These are not easy times for women in small business. The pandemic has taken a hefty financial toll.
In surveys of women entrepreneurs conducted by Babson’s Diana International Research Institute, or DIRI, 67% have experienced a decrease in revenue, while 30% expected that their business would take more than a year to recover. For 23%, the challenges of the pandemic have proven too great, forcing them to close down their operations permanently.
These daunting numbers speak to the harshness of the current business environment. “People too often attribute a business success or failure to an entrepreneur, but the business environment is an even more important factor,” says Amanda Elam, DIRI research fellow. “The pandemic has just transformed the business landscape.”
These effects on women in small business are only compounded by the many obstacles that they traditionally face compared to their male counterparts. Still, women entrepreneurs are finding ways for their ventures to survive. They are making tough decisions, pivoting their operations, and thinking creatively.
“They are taking a hit, and they are responding,” says Elam. “They are chasing opportunities.”
DIRI is well-positioned to study the effect of the pandemic on women in small business. For some 20 years, DIRI was known as the Diana Research Project, the first research organization devoted to women entrepreneurs, and it regularly held a prestigious academic conference.
That conference is still an ongoing event, but with the name change to DIRI earlier this year, the organization is now broadening its activities and audience, thinking beyond researchers to investors, founders, educators, and policy makers. It’s offering a robust online platform that includes access to research opportunities, newsletters, researcher and educator roundtables, and discussion boards. “We are the pre-eminent platform for everything to do with women’s entrepreneurship,” says Smaiyra Million P’21, DIRI’s director.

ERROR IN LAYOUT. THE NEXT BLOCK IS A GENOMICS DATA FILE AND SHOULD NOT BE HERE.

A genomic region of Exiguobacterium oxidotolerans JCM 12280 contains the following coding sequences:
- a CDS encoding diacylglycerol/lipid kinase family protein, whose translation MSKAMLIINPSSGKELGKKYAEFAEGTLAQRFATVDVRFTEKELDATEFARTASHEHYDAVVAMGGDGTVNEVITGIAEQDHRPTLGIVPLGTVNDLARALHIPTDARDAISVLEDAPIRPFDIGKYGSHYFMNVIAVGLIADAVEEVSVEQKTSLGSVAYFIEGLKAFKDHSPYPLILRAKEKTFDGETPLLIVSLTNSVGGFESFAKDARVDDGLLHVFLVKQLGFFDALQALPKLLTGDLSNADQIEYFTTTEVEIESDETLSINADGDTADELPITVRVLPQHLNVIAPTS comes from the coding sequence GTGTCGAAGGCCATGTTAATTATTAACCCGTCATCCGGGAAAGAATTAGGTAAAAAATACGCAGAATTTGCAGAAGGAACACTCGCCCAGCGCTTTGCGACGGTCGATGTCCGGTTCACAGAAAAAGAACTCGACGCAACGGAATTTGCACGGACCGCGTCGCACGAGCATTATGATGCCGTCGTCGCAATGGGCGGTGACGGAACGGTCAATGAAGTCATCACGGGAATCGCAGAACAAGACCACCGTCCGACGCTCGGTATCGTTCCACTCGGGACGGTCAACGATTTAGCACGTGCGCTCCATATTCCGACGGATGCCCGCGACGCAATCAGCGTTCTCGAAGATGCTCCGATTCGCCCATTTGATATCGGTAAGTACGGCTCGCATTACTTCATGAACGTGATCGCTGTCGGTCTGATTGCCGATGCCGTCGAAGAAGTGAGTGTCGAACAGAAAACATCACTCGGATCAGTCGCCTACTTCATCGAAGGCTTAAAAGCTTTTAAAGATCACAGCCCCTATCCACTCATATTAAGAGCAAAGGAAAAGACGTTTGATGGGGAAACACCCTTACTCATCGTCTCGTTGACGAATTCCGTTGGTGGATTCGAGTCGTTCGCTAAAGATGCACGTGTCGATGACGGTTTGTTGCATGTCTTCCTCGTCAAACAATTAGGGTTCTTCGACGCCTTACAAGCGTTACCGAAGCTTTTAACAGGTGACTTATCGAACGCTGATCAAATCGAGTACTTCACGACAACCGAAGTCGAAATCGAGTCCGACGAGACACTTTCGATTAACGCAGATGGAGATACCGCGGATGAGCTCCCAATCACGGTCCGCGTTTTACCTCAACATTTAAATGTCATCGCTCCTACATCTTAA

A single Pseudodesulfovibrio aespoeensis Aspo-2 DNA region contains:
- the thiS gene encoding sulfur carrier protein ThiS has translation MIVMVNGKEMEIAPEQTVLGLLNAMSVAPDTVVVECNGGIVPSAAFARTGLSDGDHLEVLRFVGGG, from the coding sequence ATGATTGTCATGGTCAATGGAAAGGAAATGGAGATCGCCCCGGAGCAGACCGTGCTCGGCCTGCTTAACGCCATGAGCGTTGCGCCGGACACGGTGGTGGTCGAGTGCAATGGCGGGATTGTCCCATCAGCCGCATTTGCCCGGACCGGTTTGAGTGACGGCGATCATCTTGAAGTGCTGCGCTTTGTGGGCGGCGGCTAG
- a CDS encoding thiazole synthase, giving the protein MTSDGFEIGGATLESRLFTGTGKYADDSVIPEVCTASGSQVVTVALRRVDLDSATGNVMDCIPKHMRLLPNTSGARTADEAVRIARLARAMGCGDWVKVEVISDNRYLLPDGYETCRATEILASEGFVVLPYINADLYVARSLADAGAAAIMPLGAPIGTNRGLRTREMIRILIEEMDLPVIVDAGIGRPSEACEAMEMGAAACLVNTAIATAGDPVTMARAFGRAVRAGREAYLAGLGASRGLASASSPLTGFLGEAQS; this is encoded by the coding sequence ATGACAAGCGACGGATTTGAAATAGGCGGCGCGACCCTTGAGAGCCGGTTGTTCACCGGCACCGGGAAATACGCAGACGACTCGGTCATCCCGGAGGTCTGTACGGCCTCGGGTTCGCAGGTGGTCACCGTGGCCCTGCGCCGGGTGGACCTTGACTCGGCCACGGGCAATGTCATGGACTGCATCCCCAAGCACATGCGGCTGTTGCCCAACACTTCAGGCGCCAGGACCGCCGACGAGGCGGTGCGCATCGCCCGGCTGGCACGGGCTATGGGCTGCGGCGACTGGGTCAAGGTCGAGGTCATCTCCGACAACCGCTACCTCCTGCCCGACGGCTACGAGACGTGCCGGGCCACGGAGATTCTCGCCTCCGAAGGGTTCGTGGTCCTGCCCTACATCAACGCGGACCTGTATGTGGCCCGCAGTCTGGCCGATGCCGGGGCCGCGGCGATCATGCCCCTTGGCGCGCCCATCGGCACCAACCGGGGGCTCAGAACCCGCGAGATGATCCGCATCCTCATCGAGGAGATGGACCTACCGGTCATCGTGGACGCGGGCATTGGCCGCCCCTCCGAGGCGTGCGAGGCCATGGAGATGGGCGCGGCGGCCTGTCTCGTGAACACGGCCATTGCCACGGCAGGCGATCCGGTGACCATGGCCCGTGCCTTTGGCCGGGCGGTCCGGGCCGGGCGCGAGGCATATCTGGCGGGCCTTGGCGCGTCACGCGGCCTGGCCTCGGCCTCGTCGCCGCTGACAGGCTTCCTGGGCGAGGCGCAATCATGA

In recent months, DIRI has been investigating the negative effects that the coronavirus is having by sending out pulse surveys to women in small business. As Elam points out, women entrepreneurs already faced a slew of challenges that have only been exacerbated by the pandemic.
“People too often attribute a business success or failure to an entrepreneur, but the business environment is an even more important factor. The pandemic has just transformed the business landscape.”
Amanda Elam, DIRI research fellow
For instance, women historically have taken on the greater share of child care, a responsibility made that much more time intensive with schools and daycare centers shutting down because of the coronavirus. Additionally, women entrepreneurs are often sole proprietors, and their relatively smaller ventures are too frequently perceived as a “side gig,” something they’re doing when not busy raising children. That can make obtaining crucial assistance, whether from the government, a bank, or an investor, harder to come by. “There is a bias,” says Elam. “Women entrepreneurs are often discounted, especially if they are mothers.”
Women-run businesses also are concentrated in industries, such as retail, hospitality, and education, that have been walloped by the pandemic’s economic fallout. Despite all that, though, the pulse surveys show that women in small business are doing their best to weather the crisis.
They are adjusting their business models, with 54% marketing or promoting in a new way, 35% streaming services or classes, and 53% offering new products or services. To reduce costs, they have cut office expenses (46%), deferred vendor or lease payments (36%), and renegotiated vendor contracts (24%)
“There is a stereotype that male entrepreneurs are more likely to pivot and try new things,” says Elam, “but the DIRI surveys reveal that women are just as willing to experiment, innovate, and take action.”
For the women in small business confronting the headwinds of COVID-19, Million offers a few key pieces of advice. For starters, know your finances. “That is the piece you can never outsource to anyone,” she says. “You have to understand the balance sheet.”
Don’t be the “superhero entrepreneur” who thinks she must have all the answers. Instead, make sure you have trusted advisors, whether a formal board of directors or mentors you can call on informally, who can offer their expertise. “Don’t do this by yourself,” says Million. “You have to reach out to your network.” When a business begins to teeter, that network can help decide if there is a way to pivot to a different approach.
Whatever you do, says Million, think twice before dipping into personal finances to save a sinking venture. “Don’t always bootstrap your business,” she says. “That’s not always the smartest thing to do.” In the tough business environment of today, women entrepreneurs must accept that not all ventures will survive. “It’s hard. You need to make tough decisions,” says Million. “Know when to say when.”